ME Seminar Series: A Functional Analysis of Some 4-bar Mechanisms in Vertebrates and Insects with Applications to Robotics

Sep 5

Wednesday, September 5, 2012

11:30 am - 1:00 pm
Hudson Hall 125

The talk will present the results of studies of 4-bar mechanisms in living creatures including: the mammalian knee joint, the sling jaw wrasse jaw joint and the bird forearm joint. Kinematic and dynamic models were constructed to analyze and understand the function and performance of the mechanisms. It was found that the 4-bar mechanisms gave sophisticated mechanical functions not present in simple hinge joints. These functions include: high mechanical advantage, variable mechanical advantage, complex optimal pathways, mechanical compliance and optimal actuator location. These case studies from nature show that 4-bar mechanisms are extremely useful devices for achieving high levels of mechanical performance in mechanical joints. Kinematic and dynamic modeling showed that the 4-bar mechanisms exhibited a high degree of optimization. Bio-inspired robotic applications of the mechanisms will be presented. Methods of systems modeling will be briefly discussed. The idea of self-organization is considered very unhelpful because it discourages an understanding of the physics which is driving the high-level systems performance. In contrast, constructal theory is much more helpful because it seeks to understand the physics of the system and give a framework for modeling performance. It also encourages the designer to construct high-level performance criteria for optimizing complex systems.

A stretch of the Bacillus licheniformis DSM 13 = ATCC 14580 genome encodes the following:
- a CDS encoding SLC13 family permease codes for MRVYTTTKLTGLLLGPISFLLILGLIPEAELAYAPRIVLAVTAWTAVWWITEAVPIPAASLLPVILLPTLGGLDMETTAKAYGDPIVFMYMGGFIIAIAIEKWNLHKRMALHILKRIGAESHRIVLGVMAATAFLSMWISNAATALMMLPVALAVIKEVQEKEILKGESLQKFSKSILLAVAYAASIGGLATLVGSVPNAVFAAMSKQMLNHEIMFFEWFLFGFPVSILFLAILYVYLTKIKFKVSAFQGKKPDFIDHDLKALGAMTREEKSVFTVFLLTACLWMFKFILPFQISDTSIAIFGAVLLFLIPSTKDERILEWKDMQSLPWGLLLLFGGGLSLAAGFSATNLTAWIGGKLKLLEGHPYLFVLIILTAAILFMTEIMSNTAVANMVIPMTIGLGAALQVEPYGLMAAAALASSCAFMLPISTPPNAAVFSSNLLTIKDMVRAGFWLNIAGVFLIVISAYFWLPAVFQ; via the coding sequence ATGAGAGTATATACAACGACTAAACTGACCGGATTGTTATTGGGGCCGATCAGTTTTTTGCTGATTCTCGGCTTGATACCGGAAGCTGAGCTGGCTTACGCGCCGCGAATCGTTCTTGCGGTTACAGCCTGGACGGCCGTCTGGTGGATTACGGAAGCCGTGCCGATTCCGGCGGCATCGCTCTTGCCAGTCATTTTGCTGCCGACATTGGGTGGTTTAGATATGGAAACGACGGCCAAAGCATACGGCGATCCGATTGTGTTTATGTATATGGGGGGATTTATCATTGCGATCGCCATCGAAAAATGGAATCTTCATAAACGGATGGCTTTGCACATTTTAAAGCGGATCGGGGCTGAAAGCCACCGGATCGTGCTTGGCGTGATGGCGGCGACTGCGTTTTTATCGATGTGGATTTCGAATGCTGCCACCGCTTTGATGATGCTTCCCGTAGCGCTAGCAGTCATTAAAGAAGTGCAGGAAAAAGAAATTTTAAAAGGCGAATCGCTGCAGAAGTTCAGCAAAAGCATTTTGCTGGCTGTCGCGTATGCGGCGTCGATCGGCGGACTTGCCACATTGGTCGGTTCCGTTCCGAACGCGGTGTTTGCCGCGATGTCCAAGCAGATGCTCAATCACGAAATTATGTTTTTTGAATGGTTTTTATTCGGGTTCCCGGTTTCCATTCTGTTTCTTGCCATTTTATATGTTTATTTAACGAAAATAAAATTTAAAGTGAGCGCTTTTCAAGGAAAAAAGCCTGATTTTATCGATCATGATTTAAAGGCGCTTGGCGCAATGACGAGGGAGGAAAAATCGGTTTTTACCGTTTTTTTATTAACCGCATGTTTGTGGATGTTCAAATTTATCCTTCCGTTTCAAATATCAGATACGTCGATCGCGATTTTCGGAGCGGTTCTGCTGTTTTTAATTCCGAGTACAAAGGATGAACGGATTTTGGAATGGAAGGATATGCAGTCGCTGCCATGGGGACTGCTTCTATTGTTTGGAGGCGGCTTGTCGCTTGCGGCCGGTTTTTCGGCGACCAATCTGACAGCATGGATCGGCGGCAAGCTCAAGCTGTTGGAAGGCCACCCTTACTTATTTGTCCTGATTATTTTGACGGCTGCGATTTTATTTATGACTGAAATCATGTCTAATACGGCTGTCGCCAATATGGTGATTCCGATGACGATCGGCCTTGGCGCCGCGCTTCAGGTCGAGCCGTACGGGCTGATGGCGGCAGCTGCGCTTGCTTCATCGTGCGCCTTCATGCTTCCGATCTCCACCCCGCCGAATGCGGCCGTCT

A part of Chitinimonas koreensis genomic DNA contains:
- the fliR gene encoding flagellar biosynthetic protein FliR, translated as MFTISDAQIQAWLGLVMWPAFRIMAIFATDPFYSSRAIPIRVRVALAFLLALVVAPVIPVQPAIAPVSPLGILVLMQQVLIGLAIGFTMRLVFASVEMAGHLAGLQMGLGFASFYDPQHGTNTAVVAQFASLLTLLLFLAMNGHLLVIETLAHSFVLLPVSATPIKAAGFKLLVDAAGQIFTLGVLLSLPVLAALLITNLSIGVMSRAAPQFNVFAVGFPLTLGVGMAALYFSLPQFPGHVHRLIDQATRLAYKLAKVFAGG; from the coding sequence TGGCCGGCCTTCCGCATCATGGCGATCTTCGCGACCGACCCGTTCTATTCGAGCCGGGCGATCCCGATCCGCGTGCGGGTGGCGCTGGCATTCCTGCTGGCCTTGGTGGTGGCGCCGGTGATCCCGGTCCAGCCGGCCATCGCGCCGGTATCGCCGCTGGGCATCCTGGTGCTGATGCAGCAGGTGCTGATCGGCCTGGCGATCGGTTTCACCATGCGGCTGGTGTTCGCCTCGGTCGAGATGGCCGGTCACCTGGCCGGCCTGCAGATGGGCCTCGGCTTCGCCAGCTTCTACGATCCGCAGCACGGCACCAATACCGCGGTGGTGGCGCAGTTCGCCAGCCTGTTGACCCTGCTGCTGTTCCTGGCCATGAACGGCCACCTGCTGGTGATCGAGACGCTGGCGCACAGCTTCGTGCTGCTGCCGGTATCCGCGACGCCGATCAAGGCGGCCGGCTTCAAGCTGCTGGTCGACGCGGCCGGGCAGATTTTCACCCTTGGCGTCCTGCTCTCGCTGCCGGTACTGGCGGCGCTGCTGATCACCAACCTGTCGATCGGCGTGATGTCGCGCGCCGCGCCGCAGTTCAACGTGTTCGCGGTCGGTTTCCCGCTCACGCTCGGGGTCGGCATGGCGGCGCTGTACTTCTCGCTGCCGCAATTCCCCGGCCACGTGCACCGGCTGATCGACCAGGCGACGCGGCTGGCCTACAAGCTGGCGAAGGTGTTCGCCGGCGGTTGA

Contact

Thompson, Michele
660-5321
mthomp@duke.edu